At my parents’ house, where I still end up every holiday, the table is always set with the same tablecloth. My mother serves dinner on the same china each year. And we eat the same dishes my maternal grandma, Ursuline, used to make. She was known for cramming maximum fat content into vegetable dishes, which someone always mentions as we push back from the table with full bellies.
Then we begin to tell stories about Ursuline; how smart she was and, as a young woman raising her little brother in the Depression, how tough. We talk about my great-grandfather Earl, who got paid in chickens when he started his legal practice. We tell the story of how my Uncle Tom proposed to Aunt Camille over a pay phone because he couldn’t bear to be without her another second.
The stories that define us
Those stories define our family, and every family has its own version. People tell these intergenerational stories universally across cultures, says family narrative expert Robyn Fivush at Emory University.
“For positive events, it’s very much about sharing positive emotion and creating a positive family history. For stressful or negative events, we tell these stories to help children understand and to help them process their emotions,” Robyn says.
Family stories help small children develop their sense of self and their own story-telling powers. But surprisingly it’s in teenagers where Robyn has found profound effects of family stories on well-being, behavior and developing their own adult identities.
“In adolescence these stories really seem to be roadmaps that teens can use to understand that they’re not alone in the world,” Robyn says. Often teens and tweens are mapping their parents’ experiences onto their own. Teens who can better recall stories from their parents and grandparents show less anxiety and depression and behavior problems. They also have a higher sense of confidence, self-esteem and say they feel more purpose in life.
A teen who knows the story of her mother’s difficult high school teacher or bad breakup might, explicitly or implicitly, draw on those stories to help her navigate her own trouble.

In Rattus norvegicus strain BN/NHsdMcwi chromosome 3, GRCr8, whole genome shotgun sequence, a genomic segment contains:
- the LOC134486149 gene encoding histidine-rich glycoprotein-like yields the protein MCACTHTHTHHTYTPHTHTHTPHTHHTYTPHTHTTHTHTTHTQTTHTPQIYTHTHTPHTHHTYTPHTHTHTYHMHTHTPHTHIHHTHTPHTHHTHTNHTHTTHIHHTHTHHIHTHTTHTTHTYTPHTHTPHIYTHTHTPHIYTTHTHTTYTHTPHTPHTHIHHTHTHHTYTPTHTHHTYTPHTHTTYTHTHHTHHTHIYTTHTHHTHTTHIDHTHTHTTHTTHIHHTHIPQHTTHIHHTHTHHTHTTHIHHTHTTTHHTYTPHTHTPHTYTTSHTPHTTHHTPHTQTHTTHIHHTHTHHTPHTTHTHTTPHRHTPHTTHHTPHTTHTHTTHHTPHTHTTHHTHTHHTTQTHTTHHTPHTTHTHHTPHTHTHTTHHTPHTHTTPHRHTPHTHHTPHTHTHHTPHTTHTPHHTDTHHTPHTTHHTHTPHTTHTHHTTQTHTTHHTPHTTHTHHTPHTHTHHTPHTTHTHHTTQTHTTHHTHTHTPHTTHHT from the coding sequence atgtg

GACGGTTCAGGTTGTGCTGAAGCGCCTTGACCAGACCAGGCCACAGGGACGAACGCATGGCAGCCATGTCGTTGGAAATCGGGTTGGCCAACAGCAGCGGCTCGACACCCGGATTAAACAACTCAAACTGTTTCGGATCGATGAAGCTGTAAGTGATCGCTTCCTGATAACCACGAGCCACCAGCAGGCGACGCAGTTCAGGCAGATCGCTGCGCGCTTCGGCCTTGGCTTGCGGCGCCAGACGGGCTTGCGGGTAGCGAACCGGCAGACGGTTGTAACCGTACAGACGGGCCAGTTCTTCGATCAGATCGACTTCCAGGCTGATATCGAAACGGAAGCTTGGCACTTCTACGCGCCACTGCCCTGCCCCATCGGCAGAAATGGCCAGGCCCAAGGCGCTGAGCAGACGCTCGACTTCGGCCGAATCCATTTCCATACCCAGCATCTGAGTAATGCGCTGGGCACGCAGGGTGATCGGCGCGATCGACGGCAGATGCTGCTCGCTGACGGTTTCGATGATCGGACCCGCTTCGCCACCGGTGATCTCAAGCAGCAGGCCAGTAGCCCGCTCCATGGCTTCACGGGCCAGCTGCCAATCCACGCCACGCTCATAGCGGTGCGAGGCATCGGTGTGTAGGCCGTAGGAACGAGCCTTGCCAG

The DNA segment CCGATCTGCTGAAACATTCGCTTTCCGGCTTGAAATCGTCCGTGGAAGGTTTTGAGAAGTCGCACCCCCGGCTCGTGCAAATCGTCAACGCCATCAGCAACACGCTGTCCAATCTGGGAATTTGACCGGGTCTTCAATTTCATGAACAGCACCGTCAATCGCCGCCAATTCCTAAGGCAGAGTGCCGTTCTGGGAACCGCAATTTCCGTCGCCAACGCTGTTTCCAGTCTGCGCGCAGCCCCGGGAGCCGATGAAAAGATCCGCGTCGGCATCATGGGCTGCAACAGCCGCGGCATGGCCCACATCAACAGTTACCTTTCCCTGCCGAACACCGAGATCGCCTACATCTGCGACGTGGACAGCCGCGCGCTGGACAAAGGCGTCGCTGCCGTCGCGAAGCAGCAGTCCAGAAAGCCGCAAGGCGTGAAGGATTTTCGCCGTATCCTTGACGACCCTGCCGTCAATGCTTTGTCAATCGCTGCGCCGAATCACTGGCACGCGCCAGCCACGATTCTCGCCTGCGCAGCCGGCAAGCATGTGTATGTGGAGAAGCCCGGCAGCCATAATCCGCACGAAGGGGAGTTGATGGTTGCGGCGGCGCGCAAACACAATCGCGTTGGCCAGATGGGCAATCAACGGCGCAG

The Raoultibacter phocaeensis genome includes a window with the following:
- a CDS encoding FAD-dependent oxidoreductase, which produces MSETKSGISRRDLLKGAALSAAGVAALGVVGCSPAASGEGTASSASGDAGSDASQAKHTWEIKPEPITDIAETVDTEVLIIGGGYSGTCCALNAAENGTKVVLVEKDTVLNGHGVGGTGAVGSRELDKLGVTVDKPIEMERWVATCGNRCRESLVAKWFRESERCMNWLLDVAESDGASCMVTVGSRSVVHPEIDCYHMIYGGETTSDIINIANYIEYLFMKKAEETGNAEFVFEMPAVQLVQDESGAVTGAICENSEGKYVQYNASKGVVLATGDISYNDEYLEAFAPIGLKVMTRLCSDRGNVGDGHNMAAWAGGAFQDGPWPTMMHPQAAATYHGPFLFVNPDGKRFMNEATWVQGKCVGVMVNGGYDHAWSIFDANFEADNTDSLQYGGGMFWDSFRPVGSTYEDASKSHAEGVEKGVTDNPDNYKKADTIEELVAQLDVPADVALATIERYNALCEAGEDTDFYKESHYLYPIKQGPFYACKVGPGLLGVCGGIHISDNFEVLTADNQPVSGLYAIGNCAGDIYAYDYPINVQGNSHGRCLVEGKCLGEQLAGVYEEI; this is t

Stories weaving together generations
Intergenerational stories help convey the values of the family to children. They also illustrate how parents and grandparents have their own identities in the world outside of the family, and how one day the teen will, too. Family stories help adolescents bridge identity crises that can happen when teens and young adults start to think about the kinds of people they want to become and begin setting goals and visions for their own adult lives.
Robyn says families shouldn’t force intergenerational stories into their dialogues because that’s likely not to work—especially with teens. But infusing them into a normal conversation you’re already having does work. “If your child is telling you about a problem at school or with their best friend or on a sports team, you can say, ‘You know, that’s just like what happened to me.’”
And there are benefits for storytellers, too. Other research shows that parents and grandparents who tell tales of their own lives, especially those that reinforce the theme of resilience, are happier and have higher life satisfaction. This might be because happier adults are more likely to share stories or telling the stories themselves causes a happiness bump.
Either way, "a family pattern of interaction around storytelling is a great way to understand each other,” Robyn says.
Meredith Knight is a science writer based in Austin, Texas.